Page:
Blind tasting is tremendously useful for honing your palate and developing your chops, but once it’s outlived its usefulness, it can be discarded. It’s just that simple. Every now and again, when I’m visiting a producer and he brings up some old bottle from the cellar and asks if I want to know what it is, I’ll say, "No, let me taste it blind." Because I kind of enjoy revisiting that muscle and seeing if it still works—if I can still, by deductive process, figure out what vineyard it’s from and what quality level and vintage it is. It’s fun, but where that passage in the book came from was an underlying position that I feel from a lot of wine-industry people: that nothing anyone says about wine is valid unless it can be demonstrated in a blind tasting. "Terroir is not valid unless you can taste it blind." "The only way to guarantee your objectivity as a taster and certify the results of comparative tastings is to taste blind." I just don’t see it that way; in fact, I think those statements are the opposite of the truth. So I want to try and demolish some of the shibboleths about blind tasting, the myths about its usefulness. That’s why I said what I said in my book.
But when you’re reviewing or judging wines, having that brown bag and not knowing whether the bottle is $100 or $10 can be helpful.
If you need to taste blind to guarantee your objectivity, then you are not professional enough to taste at all. It is not only a skill level, it’s an ability to understand the difference between your subjective palate and your objective palate. I think that just requires agility and talent and a reasonable maturity of judgment. As a tool for strengthening your concentration level, blind tasting is very helpful. I would say it is indispensable—until you can dispense with it. And then please do dispense with it.
How does wine tasting relate to your interest in perfume?
Cat Silirie [executive wine director of Boston’s Barbara Lynch Gruppo] gave me a copy of Luca Turin’s book The Perfume Guide, and it was really a rude awakening for me, because a lot of the things he finds repugnant are things I happen to like and vice versa. Unfortunately, when people like us get into fragrance, the opportunity to wear it is relatively nonexistent, because we’re tasting all the time. The fragrances I like for myself, personally, are ones that are not especially floral or fruity; they go in a grainier or more herbal direction. It also seems to be inevitable that if I really like a fragrance, it’ll be off the market in a year. I like Sagamore and Homme de Grès, and I like Pasha de Cartier, which is one of the ones that Turin thought was awful. But I think most modern fragrance is gaudy and vulgar.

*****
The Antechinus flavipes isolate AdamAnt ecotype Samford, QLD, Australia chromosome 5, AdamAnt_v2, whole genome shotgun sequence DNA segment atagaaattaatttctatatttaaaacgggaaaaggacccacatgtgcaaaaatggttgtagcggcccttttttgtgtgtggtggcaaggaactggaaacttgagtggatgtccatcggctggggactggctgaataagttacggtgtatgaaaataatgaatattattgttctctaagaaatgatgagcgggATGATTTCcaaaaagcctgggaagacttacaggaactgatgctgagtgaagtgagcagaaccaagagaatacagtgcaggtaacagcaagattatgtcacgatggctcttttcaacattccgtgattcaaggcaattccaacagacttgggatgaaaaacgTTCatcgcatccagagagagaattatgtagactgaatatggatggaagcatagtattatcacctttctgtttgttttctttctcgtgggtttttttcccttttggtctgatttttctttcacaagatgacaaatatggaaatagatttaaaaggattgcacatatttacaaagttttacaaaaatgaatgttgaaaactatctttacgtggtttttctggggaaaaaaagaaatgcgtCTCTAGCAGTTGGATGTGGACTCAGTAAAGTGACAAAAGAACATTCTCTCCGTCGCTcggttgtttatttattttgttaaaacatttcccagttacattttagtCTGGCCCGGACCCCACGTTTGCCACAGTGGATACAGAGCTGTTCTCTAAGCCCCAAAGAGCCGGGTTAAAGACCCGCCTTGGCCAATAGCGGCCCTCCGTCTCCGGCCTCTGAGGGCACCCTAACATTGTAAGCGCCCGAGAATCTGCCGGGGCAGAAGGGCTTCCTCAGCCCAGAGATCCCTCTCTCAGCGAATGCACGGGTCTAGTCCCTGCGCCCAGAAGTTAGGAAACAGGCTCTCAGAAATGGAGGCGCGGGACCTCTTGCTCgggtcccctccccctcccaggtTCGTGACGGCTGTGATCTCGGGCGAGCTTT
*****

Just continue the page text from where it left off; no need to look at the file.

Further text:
What are your plans for the future?
More of the same, but deeper and sweeter. I don’t plan to expand; my portfolio is really well balanced and modulated right now. I’m not going into other regions. I want to continue to identify and promote the larger values and beauties of what all this entails. There could be another book. We’ll see—I don’t want to be like one of those rock bands that has a really good first album, and because it’s successful they feel like they have to do a second album, and it ends up consisting of the songs that weren’t good enough to make the first album plus a few things they threw together. I’m going to write a second book when I have an irresistible urge to write one, which will be when I feel as though I’ve got something vital to add to what’s already been said—and I haven’t gotten to that point yet. After all, this book was gestating for 20-odd years. I like writing, though, and of course I’ll continue to do it in some way.
That may sound like a vague answer, but that’s just what it is. I want to keep doing what I’m doing, but deeper and sweeter, and in a way that’s more consciously grateful and loving and passionate and successful. There’s another part of me that’s gotten a little ornery, though, as I’ve gotten older. Sometimes I feel as though it’s self-evident that many of the world’s most absolutely miraculous wines give people an experience of such rarified beauty—so why don’t they get it? They’re not paying attention.
Maybe the wines are too quiet and we’re overstimulated.
Yes, there is definitely that. But you hear all these things, like the pause between the musical notes or the last line of a poem, which is the silence that follows the actual last line in the poem. Robert Frost said that if you write a book with 24 poems in it, the book itself is the 25th. All those kinds of things—those little beats occupying the silent instants of living—are things that I feel a bit more tangibly as I get older. And these are the wines that embody that kind of thinking and feeling. They seem to me to be wines that not only give us pleasure and delight, but actually improve our lives. Cultivating an appreciation of the virtues of these kinds of wines makes us, I think, sweeter and kinder and humbler and better people. And maybe that’s the kind of work I want to do for the next 10 or 15 years.
© Copyright 2014 The SOMM Journal